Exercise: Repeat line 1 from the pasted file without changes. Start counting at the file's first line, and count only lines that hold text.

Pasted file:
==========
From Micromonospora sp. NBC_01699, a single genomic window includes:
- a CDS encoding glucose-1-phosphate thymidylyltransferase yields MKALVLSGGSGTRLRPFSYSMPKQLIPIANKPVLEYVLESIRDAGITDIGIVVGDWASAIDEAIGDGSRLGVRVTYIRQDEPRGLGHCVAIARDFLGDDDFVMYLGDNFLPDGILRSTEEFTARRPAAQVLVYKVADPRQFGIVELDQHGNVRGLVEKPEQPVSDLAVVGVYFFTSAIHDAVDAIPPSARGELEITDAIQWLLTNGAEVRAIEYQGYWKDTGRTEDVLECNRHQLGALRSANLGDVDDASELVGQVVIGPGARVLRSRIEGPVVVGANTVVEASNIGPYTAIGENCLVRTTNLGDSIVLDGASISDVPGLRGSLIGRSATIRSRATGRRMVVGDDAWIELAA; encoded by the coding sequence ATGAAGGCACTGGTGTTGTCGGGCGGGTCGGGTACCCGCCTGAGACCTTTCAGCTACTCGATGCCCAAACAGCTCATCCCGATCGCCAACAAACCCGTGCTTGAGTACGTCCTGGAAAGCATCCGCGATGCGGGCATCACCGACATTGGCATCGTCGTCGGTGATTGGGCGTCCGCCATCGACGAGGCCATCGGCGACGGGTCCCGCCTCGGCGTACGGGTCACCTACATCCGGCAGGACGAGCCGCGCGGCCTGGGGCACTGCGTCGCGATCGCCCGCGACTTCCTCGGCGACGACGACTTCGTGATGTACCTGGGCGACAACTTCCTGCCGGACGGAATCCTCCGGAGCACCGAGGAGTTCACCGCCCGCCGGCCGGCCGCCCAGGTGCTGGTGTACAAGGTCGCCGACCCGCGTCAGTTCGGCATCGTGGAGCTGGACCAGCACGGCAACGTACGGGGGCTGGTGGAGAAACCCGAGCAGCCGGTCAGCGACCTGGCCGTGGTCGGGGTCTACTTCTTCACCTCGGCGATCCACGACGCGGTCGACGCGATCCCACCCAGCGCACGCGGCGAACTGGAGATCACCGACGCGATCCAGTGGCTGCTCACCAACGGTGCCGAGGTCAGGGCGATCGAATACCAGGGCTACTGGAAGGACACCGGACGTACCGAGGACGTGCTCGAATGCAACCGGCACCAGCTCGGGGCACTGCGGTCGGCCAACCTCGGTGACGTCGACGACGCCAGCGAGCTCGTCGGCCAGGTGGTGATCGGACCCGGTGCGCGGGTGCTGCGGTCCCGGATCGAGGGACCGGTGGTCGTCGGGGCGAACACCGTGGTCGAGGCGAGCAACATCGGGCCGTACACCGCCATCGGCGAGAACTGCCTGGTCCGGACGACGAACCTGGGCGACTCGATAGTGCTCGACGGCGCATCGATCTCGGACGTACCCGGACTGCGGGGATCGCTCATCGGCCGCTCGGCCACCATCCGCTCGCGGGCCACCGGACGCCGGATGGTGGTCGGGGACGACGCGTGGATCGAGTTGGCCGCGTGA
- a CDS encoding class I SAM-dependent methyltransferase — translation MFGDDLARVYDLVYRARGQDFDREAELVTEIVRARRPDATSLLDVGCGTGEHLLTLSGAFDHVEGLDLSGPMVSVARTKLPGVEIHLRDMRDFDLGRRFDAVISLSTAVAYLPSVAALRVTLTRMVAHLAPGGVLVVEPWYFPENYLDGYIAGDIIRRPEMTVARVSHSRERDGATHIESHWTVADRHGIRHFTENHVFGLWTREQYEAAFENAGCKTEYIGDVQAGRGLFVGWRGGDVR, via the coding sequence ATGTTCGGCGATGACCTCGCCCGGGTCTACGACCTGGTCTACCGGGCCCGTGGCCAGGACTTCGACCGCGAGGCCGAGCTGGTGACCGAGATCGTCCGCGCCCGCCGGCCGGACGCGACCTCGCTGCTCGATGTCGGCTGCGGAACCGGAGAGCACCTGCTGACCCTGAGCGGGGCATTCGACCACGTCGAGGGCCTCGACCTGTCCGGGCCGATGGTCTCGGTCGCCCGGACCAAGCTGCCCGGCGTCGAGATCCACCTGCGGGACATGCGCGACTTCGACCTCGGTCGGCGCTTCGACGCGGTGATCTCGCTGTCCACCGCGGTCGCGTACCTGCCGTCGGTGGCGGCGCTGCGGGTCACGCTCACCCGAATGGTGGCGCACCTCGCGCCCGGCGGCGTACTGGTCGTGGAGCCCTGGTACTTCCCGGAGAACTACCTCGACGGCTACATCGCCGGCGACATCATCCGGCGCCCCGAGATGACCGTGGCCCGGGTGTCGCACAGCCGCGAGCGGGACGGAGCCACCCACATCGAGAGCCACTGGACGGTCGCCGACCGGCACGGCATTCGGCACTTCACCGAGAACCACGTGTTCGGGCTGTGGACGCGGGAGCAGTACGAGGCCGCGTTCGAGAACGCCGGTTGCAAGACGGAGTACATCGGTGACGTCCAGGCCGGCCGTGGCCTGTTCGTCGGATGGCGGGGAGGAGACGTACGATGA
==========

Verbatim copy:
From Micromonospora sp. NBC_01699, a single genomic window includes: